My History With Solar
Although I don’t go as far back with solar water heating as Day and Night Solar, I am one of the old guys in the field having built my first system in 1978. I installed new solar right up to the end of tax credits in 1986. Then 90% of the solar companies in my area vanished and I took on keeping all those local orphan systems running.
What I saw taught me a lot about how not to do solar. People had installed copper coils in galvanized tanks. This caused the tanks to leak within a year or two. Some installed the solar tank downstream of the electric “backup” tank, so electric was heating the solar tanks. Just imagine that meter spinning! Drainback systems were put in so they couldn’t really drain back, and pipes froze. The wrong insulation was used and would melt off the pipes, or no insulation was used at all, or was sloppily installed, so it didn’t really work. Pumps would come on during freezing weather, so pipes that would have been fine, burst because of controls poorly set up………
I saw systems so complex that it took a longish time to figure out what the installer might have had in mind. Systems like these reminded me of being inside of an older style diesel submarine with pipes running everywhere. Perhaps the installers were proud of these systems because it was common that they had no insulation… probably to show off all the shiny copper piping! If you’re going to have a system like that, you need to build a separate bedroom for the installer as he or she will be spending a LOT of time at your place. At least put a cot in the mechanical room!
So, I got to learn a few things. First is Elegant Simplicity. This matters because the more complex something is, the more ways it has to misbehave. Just think of the interactions between parts. If there were only two parts, that’s two interaction. Three parts means six interactions. Four parts means twelve interactions, and so on. Keeping things simple, by actually putting the properties of the materials to use, is a great way to build a durable system. The only problem is that it requires thoughtful design. I had the pleasure of working with Steve Baer, of Zomeworks in New Mexico. He was a champion for the practical application of elegant simplicity, and he wrote a lot of good things too. The book: “Sunspots” is likely his best-known work. If you want durable and efficient systems, elegant simplicity is THE way to go.
It’s also useful to study the history of solar, so that you understand the ideas that have come before. See if you can find a copy of “A Golden Thread: 2500 Years of Solar Architecture and Technology”. It’s a fun and useful read! It also makes sense to design systems that are a good match for the people living there. A very complex system might be fine for the plumber or engineer who likes to tinker, but not so good for the busy professional who works primarily with their mind, rather than their hands. I learned that most people ignore maintenance, so it becomes important to design systems that may only need to be seriously looked at about every five years. That’s hard to do. Also, they need to be designed to fail in a safe way, rather than failing so water leaks out or steam from stagnant collectors fills the garage!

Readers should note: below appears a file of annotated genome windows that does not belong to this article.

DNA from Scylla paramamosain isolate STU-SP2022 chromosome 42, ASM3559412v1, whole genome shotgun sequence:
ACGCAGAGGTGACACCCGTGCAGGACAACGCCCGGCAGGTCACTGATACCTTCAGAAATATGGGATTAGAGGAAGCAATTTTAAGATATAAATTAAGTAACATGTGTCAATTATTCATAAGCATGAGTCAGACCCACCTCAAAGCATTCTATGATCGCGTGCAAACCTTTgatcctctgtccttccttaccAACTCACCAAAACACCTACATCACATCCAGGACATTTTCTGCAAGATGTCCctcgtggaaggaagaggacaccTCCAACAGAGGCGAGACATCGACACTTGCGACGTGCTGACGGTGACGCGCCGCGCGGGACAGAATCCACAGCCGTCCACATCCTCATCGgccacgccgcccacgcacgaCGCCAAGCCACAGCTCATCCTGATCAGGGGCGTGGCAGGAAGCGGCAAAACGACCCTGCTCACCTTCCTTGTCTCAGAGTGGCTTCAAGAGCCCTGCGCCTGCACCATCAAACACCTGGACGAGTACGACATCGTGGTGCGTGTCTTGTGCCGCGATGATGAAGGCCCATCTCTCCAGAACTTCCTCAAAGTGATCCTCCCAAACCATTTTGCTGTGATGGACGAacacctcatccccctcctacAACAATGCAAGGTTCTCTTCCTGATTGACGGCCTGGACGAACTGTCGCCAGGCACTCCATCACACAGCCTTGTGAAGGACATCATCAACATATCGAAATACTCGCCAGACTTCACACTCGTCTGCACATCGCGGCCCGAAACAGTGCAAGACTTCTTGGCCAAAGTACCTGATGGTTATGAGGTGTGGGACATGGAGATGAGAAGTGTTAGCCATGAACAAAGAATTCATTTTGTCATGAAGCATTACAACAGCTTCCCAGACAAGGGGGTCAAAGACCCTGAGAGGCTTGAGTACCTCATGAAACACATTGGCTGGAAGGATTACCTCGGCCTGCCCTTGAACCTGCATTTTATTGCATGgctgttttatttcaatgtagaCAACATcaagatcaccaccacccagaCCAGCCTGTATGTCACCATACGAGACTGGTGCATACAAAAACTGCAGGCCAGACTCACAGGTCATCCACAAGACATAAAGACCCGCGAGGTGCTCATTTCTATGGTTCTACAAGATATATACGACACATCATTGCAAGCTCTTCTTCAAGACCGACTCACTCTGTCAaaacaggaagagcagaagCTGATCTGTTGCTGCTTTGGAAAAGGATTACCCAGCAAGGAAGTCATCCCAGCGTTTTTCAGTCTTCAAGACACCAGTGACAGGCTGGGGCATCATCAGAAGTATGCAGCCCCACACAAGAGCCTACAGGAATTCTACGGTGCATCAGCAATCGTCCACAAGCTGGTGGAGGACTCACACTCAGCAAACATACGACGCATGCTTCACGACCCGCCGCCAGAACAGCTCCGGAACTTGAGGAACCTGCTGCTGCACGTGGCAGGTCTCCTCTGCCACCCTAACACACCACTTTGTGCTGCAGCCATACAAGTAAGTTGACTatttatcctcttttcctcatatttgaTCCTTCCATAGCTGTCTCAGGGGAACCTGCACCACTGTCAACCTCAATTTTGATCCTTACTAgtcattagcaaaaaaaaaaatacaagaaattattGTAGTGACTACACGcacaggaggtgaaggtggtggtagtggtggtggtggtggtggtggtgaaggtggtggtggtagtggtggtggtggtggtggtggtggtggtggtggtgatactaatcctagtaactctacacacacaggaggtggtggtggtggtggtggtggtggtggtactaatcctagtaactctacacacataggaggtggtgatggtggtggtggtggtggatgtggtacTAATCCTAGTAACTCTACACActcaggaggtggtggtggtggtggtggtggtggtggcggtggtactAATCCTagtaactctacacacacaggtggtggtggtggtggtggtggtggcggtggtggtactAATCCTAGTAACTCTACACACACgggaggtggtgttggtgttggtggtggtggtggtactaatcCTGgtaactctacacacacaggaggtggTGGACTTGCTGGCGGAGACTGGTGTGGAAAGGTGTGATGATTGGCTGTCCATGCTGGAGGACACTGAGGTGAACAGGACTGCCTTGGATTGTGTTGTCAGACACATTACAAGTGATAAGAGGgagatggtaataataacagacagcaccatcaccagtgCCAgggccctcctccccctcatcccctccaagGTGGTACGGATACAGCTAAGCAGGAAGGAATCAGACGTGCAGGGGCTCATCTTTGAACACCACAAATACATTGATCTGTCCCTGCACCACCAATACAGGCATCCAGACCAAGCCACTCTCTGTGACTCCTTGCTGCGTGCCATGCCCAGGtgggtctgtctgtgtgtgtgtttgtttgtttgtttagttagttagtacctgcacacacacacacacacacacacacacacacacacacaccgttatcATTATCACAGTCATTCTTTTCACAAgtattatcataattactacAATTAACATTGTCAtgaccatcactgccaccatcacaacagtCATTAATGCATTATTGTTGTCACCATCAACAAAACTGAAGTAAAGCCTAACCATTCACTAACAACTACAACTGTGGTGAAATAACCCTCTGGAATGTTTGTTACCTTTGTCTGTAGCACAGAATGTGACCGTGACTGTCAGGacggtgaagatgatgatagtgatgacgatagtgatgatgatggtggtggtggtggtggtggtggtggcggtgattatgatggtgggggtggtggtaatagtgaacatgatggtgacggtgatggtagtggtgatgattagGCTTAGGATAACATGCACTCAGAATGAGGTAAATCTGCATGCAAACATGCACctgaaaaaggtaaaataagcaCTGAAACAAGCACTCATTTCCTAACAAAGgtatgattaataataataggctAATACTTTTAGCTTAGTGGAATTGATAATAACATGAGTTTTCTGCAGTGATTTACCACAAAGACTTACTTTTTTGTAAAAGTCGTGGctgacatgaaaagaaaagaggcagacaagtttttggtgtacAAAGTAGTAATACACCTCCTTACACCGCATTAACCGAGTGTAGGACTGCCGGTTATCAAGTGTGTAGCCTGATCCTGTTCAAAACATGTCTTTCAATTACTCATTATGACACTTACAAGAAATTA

One of the most common systems around the world is the thermosyphon type. It places the storage tank above the collectors so warmed water flows by convection from the collectors up into the tank. Having no controls or pump to fail is simpler! Even so, that type of system doesn’t do well in cold climates, but there is no need to have only one system type to cover all areas. There might be places where photovoltaics should power a heat pump, just because any outdoor plumbing is risky.
Leaving the past for a bit, I’ve more recently built systems that come pretty close to being simple and perform far better than conventional solar, along with costing about half as much. The key to doing this is to not look for the most efficient collector, but rather, an inefficient collector! By having more square feet of inefficient collector area, you get more BTUs and eliminate the risks and design challenges of overheating. By using the right type of plastic collector, you nearly eliminate the risk of freeze damage. Also, the collectors cost less and are even something that a handy person could make themselves. Add to this, using a well-insulated plastic storage tank and “too much” insulation on the lines allows this system to take care of 90% of the user’s hot water needs! Also, there is very little to maintain. Not bad! A normal “good” system can do 70 or 75% and many do far less. Throw in a little efficiency in the plumbing distribution and fixtures and you will be able to take long, luxurious showers and still be efficient!
I’ve only skimmed over the topics of history, design, and efficiency. Still, I hope you understand now that solar thermal can be done well and cost effectively. It does not need to be relegated to the dust bin of history. But, it must be done thoughtfully to work well, long term.
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Looking back over my working life of 50+ years, it seems clear that self sufficiency has always been the best way for me to be useful. Now, mix in a strong interest in water in its many forms and the wide world of animals and you'll know what's important to me.